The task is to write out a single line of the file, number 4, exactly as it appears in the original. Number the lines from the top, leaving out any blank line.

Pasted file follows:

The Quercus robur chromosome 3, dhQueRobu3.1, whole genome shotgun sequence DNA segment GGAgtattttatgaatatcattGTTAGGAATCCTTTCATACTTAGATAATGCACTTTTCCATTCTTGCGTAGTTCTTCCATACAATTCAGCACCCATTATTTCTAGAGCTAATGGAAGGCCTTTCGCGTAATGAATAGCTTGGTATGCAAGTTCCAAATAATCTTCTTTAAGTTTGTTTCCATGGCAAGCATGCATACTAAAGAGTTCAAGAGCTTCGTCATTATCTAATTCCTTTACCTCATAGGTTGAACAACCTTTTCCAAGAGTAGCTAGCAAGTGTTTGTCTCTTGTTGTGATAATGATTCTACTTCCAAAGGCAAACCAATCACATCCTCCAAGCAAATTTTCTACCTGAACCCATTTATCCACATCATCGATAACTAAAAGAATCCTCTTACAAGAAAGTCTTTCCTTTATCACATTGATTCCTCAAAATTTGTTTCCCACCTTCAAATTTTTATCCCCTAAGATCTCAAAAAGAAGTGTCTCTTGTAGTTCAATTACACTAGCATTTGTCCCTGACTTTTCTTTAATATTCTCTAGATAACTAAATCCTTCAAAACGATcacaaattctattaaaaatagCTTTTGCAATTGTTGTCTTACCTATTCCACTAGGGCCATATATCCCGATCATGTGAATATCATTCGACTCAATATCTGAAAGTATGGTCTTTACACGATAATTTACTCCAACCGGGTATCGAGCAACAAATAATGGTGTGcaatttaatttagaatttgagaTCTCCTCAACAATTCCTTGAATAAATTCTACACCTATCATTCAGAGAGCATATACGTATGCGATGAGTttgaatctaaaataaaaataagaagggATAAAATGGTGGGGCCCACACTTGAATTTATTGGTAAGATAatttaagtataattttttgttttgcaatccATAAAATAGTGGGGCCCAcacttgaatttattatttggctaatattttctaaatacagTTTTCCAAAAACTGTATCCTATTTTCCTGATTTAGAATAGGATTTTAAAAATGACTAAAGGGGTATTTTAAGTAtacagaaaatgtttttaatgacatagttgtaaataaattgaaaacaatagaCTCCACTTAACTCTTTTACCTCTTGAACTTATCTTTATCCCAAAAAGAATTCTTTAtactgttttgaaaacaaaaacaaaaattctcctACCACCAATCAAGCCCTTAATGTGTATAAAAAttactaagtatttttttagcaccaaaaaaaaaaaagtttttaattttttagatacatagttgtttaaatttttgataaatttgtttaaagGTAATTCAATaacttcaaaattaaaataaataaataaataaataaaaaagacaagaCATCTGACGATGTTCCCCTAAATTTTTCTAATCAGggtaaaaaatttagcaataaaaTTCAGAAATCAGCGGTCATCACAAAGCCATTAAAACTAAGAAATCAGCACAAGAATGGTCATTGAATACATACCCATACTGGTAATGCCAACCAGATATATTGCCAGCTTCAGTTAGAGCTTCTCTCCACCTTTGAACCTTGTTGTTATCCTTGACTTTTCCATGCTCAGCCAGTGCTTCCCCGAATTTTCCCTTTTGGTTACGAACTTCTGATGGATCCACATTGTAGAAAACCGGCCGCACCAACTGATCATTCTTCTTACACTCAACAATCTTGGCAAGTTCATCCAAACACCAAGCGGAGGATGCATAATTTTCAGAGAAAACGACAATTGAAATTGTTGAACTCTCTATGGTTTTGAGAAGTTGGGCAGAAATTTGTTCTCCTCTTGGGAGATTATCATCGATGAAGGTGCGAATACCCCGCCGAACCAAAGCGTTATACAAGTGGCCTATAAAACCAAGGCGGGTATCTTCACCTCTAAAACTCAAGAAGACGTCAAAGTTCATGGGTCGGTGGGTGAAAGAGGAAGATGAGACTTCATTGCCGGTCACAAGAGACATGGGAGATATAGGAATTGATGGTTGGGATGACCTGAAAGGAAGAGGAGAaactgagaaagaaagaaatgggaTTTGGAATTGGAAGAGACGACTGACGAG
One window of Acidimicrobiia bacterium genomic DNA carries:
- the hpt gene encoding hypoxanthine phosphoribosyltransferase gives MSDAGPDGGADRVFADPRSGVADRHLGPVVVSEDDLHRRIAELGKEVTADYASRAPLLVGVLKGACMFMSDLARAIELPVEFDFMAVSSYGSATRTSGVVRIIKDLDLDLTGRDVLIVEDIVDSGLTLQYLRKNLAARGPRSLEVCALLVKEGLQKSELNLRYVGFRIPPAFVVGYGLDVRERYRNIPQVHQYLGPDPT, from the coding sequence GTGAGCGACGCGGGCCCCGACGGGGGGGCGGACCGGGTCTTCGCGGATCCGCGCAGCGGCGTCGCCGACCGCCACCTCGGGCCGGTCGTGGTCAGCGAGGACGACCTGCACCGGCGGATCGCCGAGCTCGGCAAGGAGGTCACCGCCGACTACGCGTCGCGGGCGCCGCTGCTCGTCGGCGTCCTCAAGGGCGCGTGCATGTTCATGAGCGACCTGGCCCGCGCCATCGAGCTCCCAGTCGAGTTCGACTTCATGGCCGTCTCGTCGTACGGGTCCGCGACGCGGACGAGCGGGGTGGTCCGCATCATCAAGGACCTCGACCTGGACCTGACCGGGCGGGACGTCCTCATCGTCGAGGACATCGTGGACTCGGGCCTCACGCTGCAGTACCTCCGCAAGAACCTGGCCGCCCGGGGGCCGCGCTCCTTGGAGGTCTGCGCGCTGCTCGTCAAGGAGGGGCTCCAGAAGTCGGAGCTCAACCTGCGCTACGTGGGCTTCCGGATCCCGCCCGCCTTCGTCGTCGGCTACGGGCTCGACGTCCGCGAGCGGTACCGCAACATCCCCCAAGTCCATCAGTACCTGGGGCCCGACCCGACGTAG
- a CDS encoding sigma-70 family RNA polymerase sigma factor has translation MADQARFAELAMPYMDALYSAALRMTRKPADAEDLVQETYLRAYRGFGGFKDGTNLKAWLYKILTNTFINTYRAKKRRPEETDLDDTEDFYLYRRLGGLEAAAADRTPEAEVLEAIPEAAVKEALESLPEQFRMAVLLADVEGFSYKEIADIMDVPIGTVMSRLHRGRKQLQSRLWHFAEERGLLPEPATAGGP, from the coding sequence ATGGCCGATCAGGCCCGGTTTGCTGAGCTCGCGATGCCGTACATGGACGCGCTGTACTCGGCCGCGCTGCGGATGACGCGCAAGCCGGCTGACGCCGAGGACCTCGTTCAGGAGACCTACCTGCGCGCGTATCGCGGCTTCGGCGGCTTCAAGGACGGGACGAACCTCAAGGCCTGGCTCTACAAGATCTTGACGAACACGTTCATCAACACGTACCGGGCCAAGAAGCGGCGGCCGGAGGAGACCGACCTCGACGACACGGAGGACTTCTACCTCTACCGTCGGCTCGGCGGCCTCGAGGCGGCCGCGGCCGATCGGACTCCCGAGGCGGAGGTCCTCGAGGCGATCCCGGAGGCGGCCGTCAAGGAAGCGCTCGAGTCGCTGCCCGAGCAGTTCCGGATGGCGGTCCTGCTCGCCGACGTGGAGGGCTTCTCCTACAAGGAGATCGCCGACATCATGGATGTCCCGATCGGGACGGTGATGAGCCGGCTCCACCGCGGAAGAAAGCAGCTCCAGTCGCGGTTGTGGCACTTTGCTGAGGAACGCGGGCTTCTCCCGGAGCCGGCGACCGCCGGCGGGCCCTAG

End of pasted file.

- a CDS encoding sigma-70 family RNA polymerase sigma factor has translation MADQARFAELAMPYMDALYSAALRMTRKPADAEDLVQETYLRAYRGFGGFKDGTNLKAWLYKILTNTFINTYRAKKRRPEETDLDDTEDFYLYRRLGGLEAAAADRTPEAEVLEAIPEAAVKEALESLPEQFRMAVLLADVEGFSYKEIADIMDVPIGTVMSRLHRGRKQLQSRLWHFAEERGLLPEPATAGGP, from the coding sequence ATGGCCGATCAGGCCCGGTTTGCTGAGCTCGCGATGCCGTACATGGACGCGCTGTACTCGGCCGCGCTGCGGATGACGCGCAAGCCGGCTGACGCCGAGGACCTCGTTCAGGAGACCTACCTGCGCGCGTATCGCGGCTTCGGCGGCTTCAAGGACGGGACGAACCTCAAGGCCTGGCTCTACAAGATCTTGACGAACACGTTCATCAACACGTACCGGGCCAAGAAGCGGCGGCCGGAGGAGACCGACCTCGACGACACGGAGGACTTCTACCTCTACCGTCGGCTCGGCGGCCTCGAGGCGGCCGCGGCCGATCGGACTCCCGAGGCGGAGGTCCTCGAGGCGATCCCGGAGGCGGCCGTCAAGGAAGCGCTCGAGTCGCTGCCCGAGCAGTTCCGGATGGCGGTCCTGCTCGCCGACGTGGAGGGCTTCTCCTACAAGGAGATCGCCGACATCATGGATGTCCCGATCGGGACGGTGATGAGCCGGCTCCACCGCGGAAGAAAGCAGCTCCAGTCGCGGTTGTGGCACTTTGCTGAGGAACGCGGGCTTCTCCCGGAGCCGGCGACCGCCGGCGGGCCCTAG